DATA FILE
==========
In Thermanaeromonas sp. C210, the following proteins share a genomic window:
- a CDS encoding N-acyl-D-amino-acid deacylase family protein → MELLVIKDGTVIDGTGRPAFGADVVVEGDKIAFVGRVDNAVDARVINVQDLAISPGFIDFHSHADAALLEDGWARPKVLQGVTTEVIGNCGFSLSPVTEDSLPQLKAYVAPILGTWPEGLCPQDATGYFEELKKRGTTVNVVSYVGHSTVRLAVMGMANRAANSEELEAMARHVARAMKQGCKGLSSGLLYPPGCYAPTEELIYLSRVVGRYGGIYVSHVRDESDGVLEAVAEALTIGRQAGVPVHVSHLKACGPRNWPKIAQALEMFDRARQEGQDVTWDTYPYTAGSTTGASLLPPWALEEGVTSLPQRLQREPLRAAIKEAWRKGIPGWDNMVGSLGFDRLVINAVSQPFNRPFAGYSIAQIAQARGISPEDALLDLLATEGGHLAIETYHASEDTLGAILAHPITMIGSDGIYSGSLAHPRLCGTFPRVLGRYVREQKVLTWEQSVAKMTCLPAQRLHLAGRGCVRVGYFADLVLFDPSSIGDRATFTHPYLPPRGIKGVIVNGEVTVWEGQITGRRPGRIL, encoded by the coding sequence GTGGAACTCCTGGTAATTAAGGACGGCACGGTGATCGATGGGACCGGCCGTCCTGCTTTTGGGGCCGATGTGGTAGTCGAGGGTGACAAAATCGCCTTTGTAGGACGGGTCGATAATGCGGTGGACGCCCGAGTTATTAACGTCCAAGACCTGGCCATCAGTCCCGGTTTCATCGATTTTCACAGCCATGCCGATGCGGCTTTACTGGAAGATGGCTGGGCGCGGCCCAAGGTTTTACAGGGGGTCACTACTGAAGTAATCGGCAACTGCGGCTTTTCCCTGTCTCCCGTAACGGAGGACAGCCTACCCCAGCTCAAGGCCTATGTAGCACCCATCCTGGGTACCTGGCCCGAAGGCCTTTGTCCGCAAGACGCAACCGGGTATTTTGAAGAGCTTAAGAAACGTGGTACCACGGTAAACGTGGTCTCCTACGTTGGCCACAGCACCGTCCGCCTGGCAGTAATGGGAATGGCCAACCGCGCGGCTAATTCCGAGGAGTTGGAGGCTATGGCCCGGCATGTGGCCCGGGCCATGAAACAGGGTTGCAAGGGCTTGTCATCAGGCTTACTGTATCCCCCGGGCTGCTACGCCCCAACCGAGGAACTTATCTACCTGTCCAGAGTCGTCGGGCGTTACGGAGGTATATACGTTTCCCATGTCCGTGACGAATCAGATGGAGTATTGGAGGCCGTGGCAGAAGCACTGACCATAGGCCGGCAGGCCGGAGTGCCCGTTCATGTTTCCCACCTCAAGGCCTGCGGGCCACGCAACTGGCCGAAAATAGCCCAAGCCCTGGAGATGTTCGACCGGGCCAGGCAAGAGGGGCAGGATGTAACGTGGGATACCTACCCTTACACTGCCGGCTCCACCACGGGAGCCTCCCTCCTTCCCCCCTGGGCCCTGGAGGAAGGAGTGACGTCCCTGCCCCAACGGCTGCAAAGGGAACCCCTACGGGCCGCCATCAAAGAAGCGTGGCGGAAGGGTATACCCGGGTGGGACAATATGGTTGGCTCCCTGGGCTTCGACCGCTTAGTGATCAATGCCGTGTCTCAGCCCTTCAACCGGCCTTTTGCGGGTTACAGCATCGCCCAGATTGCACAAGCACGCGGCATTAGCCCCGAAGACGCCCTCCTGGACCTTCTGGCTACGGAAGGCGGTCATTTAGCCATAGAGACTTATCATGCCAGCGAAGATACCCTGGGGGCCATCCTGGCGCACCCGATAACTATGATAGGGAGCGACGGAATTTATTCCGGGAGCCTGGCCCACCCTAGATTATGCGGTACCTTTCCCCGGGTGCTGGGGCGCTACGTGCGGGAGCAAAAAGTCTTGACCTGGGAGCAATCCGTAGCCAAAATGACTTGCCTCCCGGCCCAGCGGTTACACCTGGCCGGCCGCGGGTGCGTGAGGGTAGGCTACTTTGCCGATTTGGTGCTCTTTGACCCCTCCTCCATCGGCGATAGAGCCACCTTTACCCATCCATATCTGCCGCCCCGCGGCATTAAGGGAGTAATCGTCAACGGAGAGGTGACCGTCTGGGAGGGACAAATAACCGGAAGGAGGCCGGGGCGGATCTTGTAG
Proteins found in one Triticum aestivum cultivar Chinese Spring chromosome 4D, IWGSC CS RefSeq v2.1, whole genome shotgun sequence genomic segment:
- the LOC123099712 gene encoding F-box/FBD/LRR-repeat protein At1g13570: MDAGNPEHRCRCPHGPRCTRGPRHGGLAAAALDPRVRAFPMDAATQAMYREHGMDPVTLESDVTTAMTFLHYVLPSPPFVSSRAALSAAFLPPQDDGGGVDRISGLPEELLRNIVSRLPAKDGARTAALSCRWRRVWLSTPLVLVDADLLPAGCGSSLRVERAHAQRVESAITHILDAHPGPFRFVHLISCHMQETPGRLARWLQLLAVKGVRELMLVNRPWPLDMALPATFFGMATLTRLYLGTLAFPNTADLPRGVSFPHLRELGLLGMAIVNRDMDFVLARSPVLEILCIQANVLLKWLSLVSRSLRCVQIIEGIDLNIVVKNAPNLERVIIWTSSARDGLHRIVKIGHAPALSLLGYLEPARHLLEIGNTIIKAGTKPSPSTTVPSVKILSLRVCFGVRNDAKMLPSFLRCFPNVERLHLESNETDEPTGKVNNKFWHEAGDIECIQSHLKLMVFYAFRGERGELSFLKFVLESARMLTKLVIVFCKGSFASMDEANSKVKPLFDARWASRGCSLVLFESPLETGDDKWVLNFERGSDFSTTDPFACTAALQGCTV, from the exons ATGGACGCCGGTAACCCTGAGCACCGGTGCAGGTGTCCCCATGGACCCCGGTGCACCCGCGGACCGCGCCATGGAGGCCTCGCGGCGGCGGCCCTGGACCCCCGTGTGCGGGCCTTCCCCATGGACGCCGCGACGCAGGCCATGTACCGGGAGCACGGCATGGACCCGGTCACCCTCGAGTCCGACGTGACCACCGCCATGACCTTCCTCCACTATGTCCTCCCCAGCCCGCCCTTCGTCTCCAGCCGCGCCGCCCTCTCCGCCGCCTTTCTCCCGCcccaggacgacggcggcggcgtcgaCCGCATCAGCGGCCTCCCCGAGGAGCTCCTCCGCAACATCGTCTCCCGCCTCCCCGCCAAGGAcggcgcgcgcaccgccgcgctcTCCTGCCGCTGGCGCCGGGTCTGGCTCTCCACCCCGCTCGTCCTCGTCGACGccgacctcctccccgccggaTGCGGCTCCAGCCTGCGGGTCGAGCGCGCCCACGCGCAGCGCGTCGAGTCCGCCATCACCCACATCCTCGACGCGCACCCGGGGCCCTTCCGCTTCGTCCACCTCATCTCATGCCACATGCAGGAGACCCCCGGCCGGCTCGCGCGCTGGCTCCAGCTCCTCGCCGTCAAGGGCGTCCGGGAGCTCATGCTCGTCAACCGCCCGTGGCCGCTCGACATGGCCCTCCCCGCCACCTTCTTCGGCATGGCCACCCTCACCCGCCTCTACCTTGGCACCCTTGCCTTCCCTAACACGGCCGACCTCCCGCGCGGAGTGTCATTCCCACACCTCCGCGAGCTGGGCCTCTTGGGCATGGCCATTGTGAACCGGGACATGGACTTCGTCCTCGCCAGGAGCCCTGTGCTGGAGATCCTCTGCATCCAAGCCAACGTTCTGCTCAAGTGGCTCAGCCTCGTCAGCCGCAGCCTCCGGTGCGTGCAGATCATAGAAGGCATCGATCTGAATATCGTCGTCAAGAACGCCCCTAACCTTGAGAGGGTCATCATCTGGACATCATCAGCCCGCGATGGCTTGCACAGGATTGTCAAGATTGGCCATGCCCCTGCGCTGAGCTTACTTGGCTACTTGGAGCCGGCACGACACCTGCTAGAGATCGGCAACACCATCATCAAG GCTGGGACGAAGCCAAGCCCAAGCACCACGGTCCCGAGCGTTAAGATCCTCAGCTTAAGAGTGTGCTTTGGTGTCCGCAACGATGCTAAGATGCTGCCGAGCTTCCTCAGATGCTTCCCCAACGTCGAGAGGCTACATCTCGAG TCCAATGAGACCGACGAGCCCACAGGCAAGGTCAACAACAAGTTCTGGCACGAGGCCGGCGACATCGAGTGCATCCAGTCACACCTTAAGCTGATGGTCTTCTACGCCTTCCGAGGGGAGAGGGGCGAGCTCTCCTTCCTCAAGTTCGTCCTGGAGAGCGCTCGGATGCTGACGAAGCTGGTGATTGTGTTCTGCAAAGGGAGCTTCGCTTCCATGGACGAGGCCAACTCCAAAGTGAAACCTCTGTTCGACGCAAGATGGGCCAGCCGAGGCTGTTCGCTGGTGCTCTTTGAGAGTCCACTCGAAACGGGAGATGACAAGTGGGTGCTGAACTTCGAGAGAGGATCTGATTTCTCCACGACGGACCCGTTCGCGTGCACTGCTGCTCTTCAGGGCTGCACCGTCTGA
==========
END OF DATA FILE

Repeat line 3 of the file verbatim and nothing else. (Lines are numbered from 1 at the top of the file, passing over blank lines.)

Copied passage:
Proteins found in one Triticum aestivum cultivar Chinese Spring chromosome 4D, IWGSC CS RefSeq v2.1, whole genome shotgun sequence genomic segment: